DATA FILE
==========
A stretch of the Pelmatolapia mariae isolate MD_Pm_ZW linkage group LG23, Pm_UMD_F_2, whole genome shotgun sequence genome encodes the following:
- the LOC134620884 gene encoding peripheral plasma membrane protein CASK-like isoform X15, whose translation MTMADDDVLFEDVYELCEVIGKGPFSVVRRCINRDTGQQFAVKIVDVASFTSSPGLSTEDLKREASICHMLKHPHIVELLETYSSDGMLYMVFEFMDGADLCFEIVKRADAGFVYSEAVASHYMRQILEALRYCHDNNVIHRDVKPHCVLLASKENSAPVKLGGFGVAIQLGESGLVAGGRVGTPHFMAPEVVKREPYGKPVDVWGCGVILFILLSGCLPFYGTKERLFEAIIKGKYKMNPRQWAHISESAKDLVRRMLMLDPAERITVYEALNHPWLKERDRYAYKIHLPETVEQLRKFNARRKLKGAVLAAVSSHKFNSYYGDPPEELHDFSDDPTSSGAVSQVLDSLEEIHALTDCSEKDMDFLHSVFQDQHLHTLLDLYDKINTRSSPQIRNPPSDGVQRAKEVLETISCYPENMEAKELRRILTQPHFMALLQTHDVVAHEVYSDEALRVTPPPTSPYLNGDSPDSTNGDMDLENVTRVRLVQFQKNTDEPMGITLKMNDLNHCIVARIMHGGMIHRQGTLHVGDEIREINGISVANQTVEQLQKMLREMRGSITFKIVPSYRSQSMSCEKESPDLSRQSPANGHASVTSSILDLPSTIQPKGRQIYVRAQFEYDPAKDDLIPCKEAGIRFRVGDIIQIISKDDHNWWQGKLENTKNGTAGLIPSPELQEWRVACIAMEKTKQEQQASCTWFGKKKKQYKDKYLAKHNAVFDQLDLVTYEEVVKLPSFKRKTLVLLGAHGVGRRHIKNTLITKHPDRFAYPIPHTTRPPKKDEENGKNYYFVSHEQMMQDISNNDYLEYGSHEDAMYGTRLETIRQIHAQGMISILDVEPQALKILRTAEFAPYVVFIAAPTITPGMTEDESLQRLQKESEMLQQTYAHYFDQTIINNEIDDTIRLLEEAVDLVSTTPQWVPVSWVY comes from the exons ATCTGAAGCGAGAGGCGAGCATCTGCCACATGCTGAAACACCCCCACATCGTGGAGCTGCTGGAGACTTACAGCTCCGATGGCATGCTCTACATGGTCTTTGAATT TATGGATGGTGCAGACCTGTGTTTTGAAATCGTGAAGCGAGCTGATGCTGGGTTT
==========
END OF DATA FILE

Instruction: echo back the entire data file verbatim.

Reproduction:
A stretch of the Pelmatolapia mariae isolate MD_Pm_ZW linkage group LG23, Pm_UMD_F_2, whole genome shotgun sequence genome encodes the following:
- the LOC134620884 gene encoding peripheral plasma membrane protein CASK-like isoform X15, whose translation MTMADDDVLFEDVYELCEVIGKGPFSVVRRCINRDTGQQFAVKIVDVASFTSSPGLSTEDLKREASICHMLKHPHIVELLETYSSDGMLYMVFEFMDGADLCFEIVKRADAGFVYSEAVASHYMRQILEALRYCHDNNVIHRDVKPHCVLLASKENSAPVKLGGFGVAIQLGESGLVAGGRVGTPHFMAPEVVKREPYGKPVDVWGCGVILFILLSGCLPFYGTKERLFEAIIKGKYKMNPRQWAHISESAKDLVRRMLMLDPAERITVYEALNHPWLKERDRYAYKIHLPETVEQLRKFNARRKLKGAVLAAVSSHKFNSYYGDPPEELHDFSDDPTSSGAVSQVLDSLEEIHALTDCSEKDMDFLHSVFQDQHLHTLLDLYDKINTRSSPQIRNPPSDGVQRAKEVLETISCYPENMEAKELRRILTQPHFMALLQTHDVVAHEVYSDEALRVTPPPTSPYLNGDSPDSTNGDMDLENVTRVRLVQFQKNTDEPMGITLKMNDLNHCIVARIMHGGMIHRQGTLHVGDEIREINGISVANQTVEQLQKMLREMRGSITFKIVPSYRSQSMSCEKESPDLSRQSPANGHASVTSSILDLPSTIQPKGRQIYVRAQFEYDPAKDDLIPCKEAGIRFRVGDIIQIISKDDHNWWQGKLENTKNGTAGLIPSPELQEWRVACIAMEKTKQEQQASCTWFGKKKKQYKDKYLAKHNAVFDQLDLVTYEEVVKLPSFKRKTLVLLGAHGVGRRHIKNTLITKHPDRFAYPIPHTTRPPKKDEENGKNYYFVSHEQMMQDISNNDYLEYGSHEDAMYGTRLETIRQIHAQGMISILDVEPQALKILRTAEFAPYVVFIAAPTITPGMTEDESLQRLQKESEMLQQTYAHYFDQTIINNEIDDTIRLLEEAVDLVSTTPQWVPVSWVY comes from the exons ATCTGAAGCGAGAGGCGAGCATCTGCCACATGCTGAAACACCCCCACATCGTGGAGCTGCTGGAGACTTACAGCTCCGATGGCATGCTCTACATGGTCTTTGAATT TATGGATGGTGCAGACCTGTGTTTTGAAATCGTGAAGCGAGCTGATGCTGGGTTT